“What if a Korean traditional tiger made out of pieces from the newspaper and magazine pops up to you?”
This summer, students from the US, UK, and Korea came together to raise a fund to donate socks for Syrian refugees in Turkey. We organized a series of events including the upcoming art exhibition on human rights. This students-run gallery will showcase human rights related art works of 20 students from all over the world. It will be located at the WCO stage (Anguk station Exit 1) on August 20-22th from 12 to 5PM. All profits made from the gallery will be sent to IACD (Institute of Asian Culture and Development) for donation. We would love to share our works and spread our cause. Please drop by and join us!
“Introversion- along with its cousins sensitivity, seriousness, and shyness- is now a second-class personality trait, somewhere between a disappointment and a pathology. Introverts living in the Extrovert Ideal are like women in a man’s world, discounted because of a trait that goes to the core of who they are. Extroversion is an enormously appealing personality style, but we’ve turned it into an oppressive standard to which most of us feel we must conform.”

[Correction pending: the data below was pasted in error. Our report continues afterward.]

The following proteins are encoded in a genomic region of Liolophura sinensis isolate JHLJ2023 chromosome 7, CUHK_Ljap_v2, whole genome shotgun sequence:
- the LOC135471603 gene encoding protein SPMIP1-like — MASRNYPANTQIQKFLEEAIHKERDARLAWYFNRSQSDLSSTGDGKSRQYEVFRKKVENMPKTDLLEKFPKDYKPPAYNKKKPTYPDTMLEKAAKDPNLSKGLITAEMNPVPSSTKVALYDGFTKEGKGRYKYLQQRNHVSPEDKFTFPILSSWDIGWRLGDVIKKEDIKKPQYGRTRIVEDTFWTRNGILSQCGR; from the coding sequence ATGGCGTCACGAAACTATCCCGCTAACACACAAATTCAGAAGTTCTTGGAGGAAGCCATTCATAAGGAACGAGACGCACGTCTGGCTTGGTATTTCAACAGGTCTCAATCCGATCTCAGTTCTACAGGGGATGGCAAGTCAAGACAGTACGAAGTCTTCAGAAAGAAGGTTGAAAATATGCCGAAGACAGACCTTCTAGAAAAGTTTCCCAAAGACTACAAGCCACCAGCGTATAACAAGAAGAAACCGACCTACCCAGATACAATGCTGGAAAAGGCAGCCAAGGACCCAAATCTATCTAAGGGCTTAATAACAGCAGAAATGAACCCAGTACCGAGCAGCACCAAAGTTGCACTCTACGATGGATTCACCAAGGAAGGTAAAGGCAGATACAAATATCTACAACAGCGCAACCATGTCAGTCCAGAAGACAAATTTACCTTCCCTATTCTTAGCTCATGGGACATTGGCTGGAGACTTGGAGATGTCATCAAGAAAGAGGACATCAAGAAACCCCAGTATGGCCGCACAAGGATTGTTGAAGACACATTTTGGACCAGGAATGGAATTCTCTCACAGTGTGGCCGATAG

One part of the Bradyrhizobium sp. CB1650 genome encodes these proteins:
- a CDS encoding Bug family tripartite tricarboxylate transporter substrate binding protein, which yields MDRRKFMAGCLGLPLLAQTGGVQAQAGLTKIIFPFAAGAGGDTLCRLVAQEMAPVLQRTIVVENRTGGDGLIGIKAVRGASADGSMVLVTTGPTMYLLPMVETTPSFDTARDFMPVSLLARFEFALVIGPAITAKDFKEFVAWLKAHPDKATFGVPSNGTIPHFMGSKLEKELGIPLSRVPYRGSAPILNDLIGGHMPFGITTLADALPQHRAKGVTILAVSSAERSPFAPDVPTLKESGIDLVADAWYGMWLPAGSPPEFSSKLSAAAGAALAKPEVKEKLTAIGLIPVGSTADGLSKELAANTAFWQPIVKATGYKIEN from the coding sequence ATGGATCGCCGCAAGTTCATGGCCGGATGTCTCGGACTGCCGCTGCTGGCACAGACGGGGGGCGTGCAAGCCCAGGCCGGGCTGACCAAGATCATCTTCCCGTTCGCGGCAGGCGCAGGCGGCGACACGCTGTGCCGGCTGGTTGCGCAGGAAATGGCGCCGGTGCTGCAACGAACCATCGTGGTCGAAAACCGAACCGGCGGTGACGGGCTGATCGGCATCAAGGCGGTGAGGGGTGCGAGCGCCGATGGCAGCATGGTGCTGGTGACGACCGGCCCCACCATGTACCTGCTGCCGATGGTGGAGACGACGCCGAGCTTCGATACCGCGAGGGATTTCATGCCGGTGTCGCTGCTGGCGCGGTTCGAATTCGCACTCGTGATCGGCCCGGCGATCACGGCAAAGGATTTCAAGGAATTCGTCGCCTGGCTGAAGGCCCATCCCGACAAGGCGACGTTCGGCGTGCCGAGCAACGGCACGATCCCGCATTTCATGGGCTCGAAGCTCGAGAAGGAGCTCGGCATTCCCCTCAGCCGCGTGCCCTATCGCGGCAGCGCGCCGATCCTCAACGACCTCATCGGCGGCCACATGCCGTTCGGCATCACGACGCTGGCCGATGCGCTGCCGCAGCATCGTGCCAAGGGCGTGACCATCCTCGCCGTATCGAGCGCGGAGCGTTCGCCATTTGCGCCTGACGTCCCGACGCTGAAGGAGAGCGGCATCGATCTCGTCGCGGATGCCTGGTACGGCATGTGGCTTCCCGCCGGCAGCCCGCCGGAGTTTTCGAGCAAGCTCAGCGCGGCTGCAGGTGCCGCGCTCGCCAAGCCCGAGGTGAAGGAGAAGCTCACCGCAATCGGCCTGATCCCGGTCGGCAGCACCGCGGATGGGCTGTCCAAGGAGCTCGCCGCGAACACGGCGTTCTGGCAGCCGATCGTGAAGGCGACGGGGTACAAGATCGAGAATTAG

-Susan Cain, Quiet: The Power of Introverts in a World That Can’t Stop Talking
On this piece, I tried to express the discrepancy between what I envision as the ‘real’ and ‘ideal’ Seoul. You could easily tell that the upper part of the piece represents the polluted city that almost lost its identity. There are trees, rocks, and rivers that appear on Korean traditional artworks on the mid-lower part of the piece; these are the symbols of neglected traditions of the country. In the center, there’s me, gazing at the peony blossom on my hands. The flower ultimately represents the essential ‘value’ of tradition. This piece as a whole not only implies the extreme emphasis of modernization in Seoul but also shows my earnest hope that Korea could one day re-discover its values of traditions.